For a huge bike adventure like the Sydney to Surfers your bike needs to be in tip-top condition before you start the ride. You will be riding an average of 140kms a day over 7 days through all types of terrain – local roads, freeways and country roads and you need to make sure that not only you, but your bike is going to make it.
Here is a simple checklist to review to ensure your bike is ready for the ride!
- Poorly maintained tyres (and tubes) increase the chance of getting a flat.
- Regularly check your tyres for any cuts, splits, bald spots or sharp objects like glass, wire etc.
- Ensure that you ride with your tyres pumped to the recommended pressure.
- Always carry at least one spare tube with you and a pump or gas canister.
- Each night of the ride build in a routine to check your tyres for cuts and nicks, small sharp objects like glass, wire etc. A small pair of tweezers in your ride kit or Day Pack will help with getting out any small bits of glass.
For the Sydney to Surfers it is recommended that you start with new tyres for the 1,000km ride and bring at least 3 spare tubes and 1 spare tyre – these should be put into your Day Pack so that they are easily accessible if needed. Your Day Pack is transported in the Support Vehicle every day.
- Having a clean and well lubricated drive chain is one of the simplest ways to make your ride smoother and more enjoyable.
- Prior to the ride (and regularly) you should spray bicycle specific degreaser onto your chain and gear cluster and using a disposable cloth, firmly hold the chain at the bottom of the derailleur and spin the pedals backwards. Continue to spin the pedals until you have removed all of the built up dirt and grime.
- Allow 15-20mins for the degreasing agent to evaporate and fully dry.
- Apply bicycle chain specific lubricant, in a similar fashion to the degreaser.
- Be sure to wipe off any excess with a clean disposable cloth.
- Regularly lube your chain particularly if you have been riding in the rain.
For the Sydney to Surfers you should pack your own chain lubricant, degreaser, wipes/cloths to do some regular cleaning and servicing.
Having efficient, functional brakes is one of the most important things to check on your bike and is essential for a safe riding. Adjusting brakes can be difficult so if you are not sure what to do have your bike serviced at a bike shop.
- Regularly check brake pads for wear and tear. Most pads will have a ‘wear-line’ that indicates remaining pad life.
- Make sure that the wheel is fully seated in each dropout and aligned so there is even space between each pad and the wheel.
- Make sure that the brake cable is the correct length so that the lever does not come back too close to the handlebar.
Once your chain is clean, check to see if your gears run smoothly.
- Without a bike stand this is most easily checked by riding slowly on flat ground.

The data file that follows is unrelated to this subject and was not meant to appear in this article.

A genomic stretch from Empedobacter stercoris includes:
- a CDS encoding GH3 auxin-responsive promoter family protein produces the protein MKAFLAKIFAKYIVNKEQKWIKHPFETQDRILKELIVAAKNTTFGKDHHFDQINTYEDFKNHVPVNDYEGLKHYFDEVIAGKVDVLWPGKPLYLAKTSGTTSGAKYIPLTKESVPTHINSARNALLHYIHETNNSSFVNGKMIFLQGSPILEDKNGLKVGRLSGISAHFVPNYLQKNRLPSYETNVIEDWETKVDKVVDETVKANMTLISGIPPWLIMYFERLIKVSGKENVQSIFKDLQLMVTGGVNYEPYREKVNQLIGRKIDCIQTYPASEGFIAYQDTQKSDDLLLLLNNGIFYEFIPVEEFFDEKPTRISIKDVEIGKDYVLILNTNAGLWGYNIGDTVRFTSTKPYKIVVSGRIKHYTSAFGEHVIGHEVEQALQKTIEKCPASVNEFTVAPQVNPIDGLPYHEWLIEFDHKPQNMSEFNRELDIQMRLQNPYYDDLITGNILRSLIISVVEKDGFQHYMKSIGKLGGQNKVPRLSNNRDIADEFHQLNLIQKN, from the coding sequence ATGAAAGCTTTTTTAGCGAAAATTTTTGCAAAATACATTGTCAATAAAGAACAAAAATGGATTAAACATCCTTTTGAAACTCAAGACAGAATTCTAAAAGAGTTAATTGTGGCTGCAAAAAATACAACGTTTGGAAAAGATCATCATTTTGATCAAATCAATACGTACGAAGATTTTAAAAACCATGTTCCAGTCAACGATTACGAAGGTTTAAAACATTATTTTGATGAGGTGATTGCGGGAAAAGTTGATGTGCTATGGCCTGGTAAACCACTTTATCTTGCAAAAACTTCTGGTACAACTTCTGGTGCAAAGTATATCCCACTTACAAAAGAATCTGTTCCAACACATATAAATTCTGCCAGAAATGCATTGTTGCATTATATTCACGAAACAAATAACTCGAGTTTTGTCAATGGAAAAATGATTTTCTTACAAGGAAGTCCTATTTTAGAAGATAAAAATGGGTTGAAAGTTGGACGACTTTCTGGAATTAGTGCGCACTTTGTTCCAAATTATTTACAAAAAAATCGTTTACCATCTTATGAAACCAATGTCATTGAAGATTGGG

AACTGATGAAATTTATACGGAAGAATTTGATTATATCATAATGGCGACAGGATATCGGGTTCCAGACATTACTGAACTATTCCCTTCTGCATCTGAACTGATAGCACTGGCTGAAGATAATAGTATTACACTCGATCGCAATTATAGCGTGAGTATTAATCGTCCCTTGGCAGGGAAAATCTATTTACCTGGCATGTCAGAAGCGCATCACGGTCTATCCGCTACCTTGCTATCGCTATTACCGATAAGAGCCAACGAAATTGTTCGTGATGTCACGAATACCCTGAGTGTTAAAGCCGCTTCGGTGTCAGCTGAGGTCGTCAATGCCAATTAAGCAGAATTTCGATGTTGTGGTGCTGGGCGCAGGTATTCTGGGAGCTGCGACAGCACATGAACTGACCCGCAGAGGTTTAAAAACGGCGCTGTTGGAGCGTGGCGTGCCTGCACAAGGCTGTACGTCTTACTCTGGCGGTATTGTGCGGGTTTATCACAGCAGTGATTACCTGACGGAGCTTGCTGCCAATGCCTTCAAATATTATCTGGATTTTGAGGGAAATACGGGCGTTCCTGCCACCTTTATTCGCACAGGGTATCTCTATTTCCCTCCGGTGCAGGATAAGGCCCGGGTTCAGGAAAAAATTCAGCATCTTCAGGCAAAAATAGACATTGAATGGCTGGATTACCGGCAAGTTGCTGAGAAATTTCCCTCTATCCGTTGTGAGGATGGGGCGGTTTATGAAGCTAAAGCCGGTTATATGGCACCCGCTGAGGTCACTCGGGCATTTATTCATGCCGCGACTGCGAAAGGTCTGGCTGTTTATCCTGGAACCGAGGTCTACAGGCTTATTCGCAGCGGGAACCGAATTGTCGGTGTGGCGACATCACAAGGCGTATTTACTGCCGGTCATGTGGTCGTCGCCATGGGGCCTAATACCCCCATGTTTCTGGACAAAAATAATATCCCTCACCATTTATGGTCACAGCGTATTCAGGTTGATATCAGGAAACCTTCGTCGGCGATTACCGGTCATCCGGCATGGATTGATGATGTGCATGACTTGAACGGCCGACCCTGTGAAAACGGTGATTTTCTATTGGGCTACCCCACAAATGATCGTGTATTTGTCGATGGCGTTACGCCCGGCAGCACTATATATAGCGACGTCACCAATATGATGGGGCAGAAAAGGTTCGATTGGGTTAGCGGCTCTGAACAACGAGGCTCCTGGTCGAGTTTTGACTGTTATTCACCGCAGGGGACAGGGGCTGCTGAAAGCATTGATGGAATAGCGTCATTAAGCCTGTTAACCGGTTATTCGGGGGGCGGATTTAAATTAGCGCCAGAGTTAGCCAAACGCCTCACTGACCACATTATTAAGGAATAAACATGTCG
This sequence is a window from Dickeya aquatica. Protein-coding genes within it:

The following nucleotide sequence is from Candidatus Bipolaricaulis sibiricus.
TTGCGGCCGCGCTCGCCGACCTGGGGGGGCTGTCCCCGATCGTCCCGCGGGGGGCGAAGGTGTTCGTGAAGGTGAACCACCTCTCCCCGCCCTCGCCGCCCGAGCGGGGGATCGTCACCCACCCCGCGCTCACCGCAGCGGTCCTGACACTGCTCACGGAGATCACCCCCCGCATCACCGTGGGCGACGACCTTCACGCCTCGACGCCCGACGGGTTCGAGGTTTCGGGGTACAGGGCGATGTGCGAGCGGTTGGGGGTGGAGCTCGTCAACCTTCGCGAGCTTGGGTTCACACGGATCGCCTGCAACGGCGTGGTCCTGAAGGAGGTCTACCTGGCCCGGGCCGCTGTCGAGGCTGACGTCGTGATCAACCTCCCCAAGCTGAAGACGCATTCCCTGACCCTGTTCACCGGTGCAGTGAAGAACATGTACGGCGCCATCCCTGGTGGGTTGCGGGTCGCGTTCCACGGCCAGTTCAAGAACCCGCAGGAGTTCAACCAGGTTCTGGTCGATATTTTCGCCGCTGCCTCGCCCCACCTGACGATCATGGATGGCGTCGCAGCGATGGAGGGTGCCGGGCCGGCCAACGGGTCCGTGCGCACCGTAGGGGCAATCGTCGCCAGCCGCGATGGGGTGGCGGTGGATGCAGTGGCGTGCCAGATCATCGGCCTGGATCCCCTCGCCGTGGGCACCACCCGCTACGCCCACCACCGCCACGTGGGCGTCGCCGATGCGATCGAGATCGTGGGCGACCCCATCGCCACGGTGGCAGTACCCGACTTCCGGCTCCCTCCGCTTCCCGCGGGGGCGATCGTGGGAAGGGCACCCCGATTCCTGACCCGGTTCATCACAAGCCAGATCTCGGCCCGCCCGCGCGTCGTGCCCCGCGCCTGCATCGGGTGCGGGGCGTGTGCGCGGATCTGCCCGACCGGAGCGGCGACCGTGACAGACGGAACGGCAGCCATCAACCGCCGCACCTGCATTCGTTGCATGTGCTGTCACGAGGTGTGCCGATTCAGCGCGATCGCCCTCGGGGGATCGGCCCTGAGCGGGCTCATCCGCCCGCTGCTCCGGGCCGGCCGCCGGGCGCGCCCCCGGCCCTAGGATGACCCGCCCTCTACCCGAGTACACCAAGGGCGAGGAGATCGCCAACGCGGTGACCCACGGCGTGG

- Shift through the gears, one at a time, while pedalling slowly and consistently.
- Check that there is nothing interrupting the cable like a broken strand or dirt.
Steering, handlebars and stem
Proper adjustment of the front end of your bicycle will ensure a safe ride and will help increase your control of your bike.
- Regularly check that the front wheel is in alignment with the handlebars and stem.
- Ensure that all of the bolts on the stem and handlebar are evenly tightened.
- Hold the front brake and slowly rock the bike backwards and forwards. There should be no movement in between any parts in the front end of the bike.
General cleaning on the ride
It’s likely that at some point on the ride you will experience rain! So pack in some wipes and dry cloths so you are able to give your bike a clean down if this occurs.
A final note
If you don’t feel confident about servicing your own bike, have your bike serviced at a local bike shop. Have your bike serviced regularly. You’ll be amazed at the difference it makes to have everything running smoothly.
A service doesn’t generally include cleaning your bike, but it should include a careful look over the whole bike for cracks in the frame or any safety issues. You should regularly check for this too.
If you do a lot of kms, don’t be suspicious if you’re told you need a new chain and cluster. The chain and cogs of the gear system, particularly the rear set, wear out and must be replaced – as often as every year on bikes that are ridden regularly.
Riding with a dry or rusty chain quickly wears out the system. It’s usually not possible to replace the chain and not the rear cogs – they are generally wear together. You may need new front cogs too. You’re likely to need new brake pads and might need new cables for your brakes and your gears.
Ask for a quote for the service beforehand – your bike mechanic should be able to tell what needs to be replaced after a quick scan over the bike – and also ask your bike mechanic to call you before replacing any parts in addition to the ones agreed in the quote.